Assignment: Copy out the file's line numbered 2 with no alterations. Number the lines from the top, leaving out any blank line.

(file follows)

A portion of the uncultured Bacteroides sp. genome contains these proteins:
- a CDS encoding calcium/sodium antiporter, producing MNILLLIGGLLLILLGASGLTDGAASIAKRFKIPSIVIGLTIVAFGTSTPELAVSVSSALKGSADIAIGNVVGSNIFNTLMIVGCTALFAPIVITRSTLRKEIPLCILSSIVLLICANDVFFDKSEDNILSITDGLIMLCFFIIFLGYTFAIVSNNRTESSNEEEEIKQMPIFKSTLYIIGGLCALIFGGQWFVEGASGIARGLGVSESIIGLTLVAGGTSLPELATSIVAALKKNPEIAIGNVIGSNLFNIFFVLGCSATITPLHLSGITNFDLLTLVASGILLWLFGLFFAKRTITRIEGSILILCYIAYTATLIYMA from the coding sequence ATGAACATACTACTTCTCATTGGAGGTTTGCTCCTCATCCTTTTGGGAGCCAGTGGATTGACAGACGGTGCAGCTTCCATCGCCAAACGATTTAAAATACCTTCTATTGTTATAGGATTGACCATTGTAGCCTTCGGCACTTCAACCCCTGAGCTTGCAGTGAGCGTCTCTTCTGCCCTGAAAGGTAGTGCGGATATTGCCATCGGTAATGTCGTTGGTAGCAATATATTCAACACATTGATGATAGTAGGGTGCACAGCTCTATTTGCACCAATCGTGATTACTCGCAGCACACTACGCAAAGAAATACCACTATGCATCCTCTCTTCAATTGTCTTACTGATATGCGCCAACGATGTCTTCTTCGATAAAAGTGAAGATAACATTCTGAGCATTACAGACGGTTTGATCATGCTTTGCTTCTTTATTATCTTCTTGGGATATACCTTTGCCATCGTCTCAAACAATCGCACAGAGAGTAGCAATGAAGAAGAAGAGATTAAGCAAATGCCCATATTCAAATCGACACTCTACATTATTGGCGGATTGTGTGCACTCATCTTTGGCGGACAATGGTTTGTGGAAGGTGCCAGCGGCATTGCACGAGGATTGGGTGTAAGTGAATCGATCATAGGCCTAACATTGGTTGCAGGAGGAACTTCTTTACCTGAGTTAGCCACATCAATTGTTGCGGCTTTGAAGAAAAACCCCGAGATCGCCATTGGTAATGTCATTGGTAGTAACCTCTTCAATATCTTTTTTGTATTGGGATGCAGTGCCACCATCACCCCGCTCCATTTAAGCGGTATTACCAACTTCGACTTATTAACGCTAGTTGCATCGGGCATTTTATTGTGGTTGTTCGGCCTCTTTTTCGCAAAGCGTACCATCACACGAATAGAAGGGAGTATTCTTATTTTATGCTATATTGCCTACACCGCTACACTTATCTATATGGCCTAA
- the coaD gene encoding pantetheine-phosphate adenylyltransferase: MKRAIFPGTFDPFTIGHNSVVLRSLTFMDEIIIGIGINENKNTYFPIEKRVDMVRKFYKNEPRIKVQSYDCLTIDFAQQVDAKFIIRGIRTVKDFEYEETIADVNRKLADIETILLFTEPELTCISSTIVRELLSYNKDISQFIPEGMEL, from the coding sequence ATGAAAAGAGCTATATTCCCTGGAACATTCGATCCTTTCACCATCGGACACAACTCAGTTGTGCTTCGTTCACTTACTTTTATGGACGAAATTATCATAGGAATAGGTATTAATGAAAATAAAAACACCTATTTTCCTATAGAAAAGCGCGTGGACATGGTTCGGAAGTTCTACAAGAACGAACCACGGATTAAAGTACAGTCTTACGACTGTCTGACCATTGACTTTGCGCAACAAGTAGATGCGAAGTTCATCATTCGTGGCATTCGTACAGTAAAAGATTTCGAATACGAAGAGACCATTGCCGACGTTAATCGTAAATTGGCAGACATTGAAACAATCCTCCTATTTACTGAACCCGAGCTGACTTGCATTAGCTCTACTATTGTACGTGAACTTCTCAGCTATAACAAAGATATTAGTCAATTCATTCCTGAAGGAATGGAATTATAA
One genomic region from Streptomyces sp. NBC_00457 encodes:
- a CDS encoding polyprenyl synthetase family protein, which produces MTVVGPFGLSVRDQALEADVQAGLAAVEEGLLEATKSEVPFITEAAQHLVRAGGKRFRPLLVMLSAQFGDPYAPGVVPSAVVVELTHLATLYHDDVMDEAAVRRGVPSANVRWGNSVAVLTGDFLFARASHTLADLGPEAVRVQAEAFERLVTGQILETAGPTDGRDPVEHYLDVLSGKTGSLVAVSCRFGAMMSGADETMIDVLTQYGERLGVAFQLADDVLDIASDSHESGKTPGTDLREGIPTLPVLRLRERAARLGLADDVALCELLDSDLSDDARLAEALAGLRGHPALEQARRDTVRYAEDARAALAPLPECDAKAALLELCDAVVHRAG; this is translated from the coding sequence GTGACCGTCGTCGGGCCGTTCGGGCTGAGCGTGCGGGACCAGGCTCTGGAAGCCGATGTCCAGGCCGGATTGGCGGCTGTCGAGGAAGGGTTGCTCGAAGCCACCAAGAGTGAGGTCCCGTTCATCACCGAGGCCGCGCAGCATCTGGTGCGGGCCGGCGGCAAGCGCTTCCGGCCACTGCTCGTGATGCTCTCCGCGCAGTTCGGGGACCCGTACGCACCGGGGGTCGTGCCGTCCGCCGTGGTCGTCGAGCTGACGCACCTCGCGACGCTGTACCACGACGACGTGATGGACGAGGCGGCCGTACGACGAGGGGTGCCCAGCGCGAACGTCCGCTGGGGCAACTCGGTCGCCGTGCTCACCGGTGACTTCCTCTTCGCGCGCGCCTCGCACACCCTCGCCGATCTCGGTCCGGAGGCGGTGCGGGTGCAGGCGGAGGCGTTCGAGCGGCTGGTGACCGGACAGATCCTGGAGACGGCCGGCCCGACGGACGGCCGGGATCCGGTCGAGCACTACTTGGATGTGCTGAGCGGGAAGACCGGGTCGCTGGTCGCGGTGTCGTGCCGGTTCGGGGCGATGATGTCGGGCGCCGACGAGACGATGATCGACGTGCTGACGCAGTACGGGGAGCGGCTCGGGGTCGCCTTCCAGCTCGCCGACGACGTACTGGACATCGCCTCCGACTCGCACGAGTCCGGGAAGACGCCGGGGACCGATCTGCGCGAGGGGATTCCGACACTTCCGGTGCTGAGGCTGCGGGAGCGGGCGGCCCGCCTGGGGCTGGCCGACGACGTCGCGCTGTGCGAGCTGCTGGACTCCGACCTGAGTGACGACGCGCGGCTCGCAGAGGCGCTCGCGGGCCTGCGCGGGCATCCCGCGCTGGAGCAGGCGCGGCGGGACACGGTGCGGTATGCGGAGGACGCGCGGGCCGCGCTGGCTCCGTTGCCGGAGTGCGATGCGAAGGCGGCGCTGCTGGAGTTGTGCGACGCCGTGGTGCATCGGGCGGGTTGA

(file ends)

- a CDS encoding calcium/sodium antiporter, producing MNILLLIGGLLLILLGASGLTDGAASIAKRFKIPSIVIGLTIVAFGTSTPELAVSVSSALKGSADIAIGNVVGSNIFNTLMIVGCTALFAPIVITRSTLRKEIPLCILSSIVLLICANDVFFDKSEDNILSITDGLIMLCFFIIFLGYTFAIVSNNRTESSNEEEEIKQMPIFKSTLYIIGGLCALIFGGQWFVEGASGIARGLGVSESIIGLTLVAGGTSLPELATSIVAALKKNPEIAIGNVIGSNLFNIFFVLGCSATITPLHLSGITNFDLLTLVASGILLWLFGLFFAKRTITRIEGSILILCYIAYTATLIYMA from the coding sequence ATGAACATACTACTTCTCATTGGAGGTTTGCTCCTCATCCTTTTGGGAGCCAGTGGATTGACAGACGGTGCAGCTTCCATCGCCAAACGATTTAAAATACCTTCTATTGTTATAGGATTGACCATTGTAGCCTTCGGCACTTCAACCCCTGAGCTTGCAGTGAGCGTCTCTTCTGCCCTGAAAGGTAGTGCGGATATTGCCATCGGTAATGTCGTTGGTAGCAATATATTCAACACATTGATGATAGTAGGGTGCACAGCTCTATTTGCACCAATCGTGATTACTCGCAGCACACTACGCAAAGAAATACCACTATGCATCCTCTCTTCAATTGTCTTACTGATATGCGCCAACGATGTCTTCTTCGATAAAAGTGAAGATAACATTCTGAGCATTACAGACGGTTTGATCATGCTTTGCTTCTTTATTATCTTCTTGGGATATACCTTTGCCATCGTCTCAAACAATCGCACAGAGAGTAGCAATGAAGAAGAAGAGATTAAGCAAATGCCCATATTCAAATCGACACTCTACATTATTGGCGGATTGTGTGCACTCATCTTTGGCGGACAATGGTTTGTGGAAGGTGCCAGCGGCATTGCACGAGGATTGGGTGTAAGTGAATCGATCATAGGCCTAACATTGGTTGCAGGAGGAACTTCTTTACCTGAGTTAGCCACATCAATTGTTGCGGCTTTGAAGAAAAACCCCGAGATCGCCATTGGTAATGTCATTGGTAGTAACCTCTTCAATATCTTTTTTGTATTGGGATGCAGTGCCACCATCACCCCGCTCCATTTAAGCGGTATTACCAACTTCGACTTATTAACGCTAGTTGCATCGGGCATTTTATTGTGGTTGTTCGGCCTCTTTTTCGCAAAGCGTACCATCACACGAATAGAAGGGAGTATTCTTATTTTATGCTATATTGCCTACACCGCTACACTTATCTATATGGCCTAA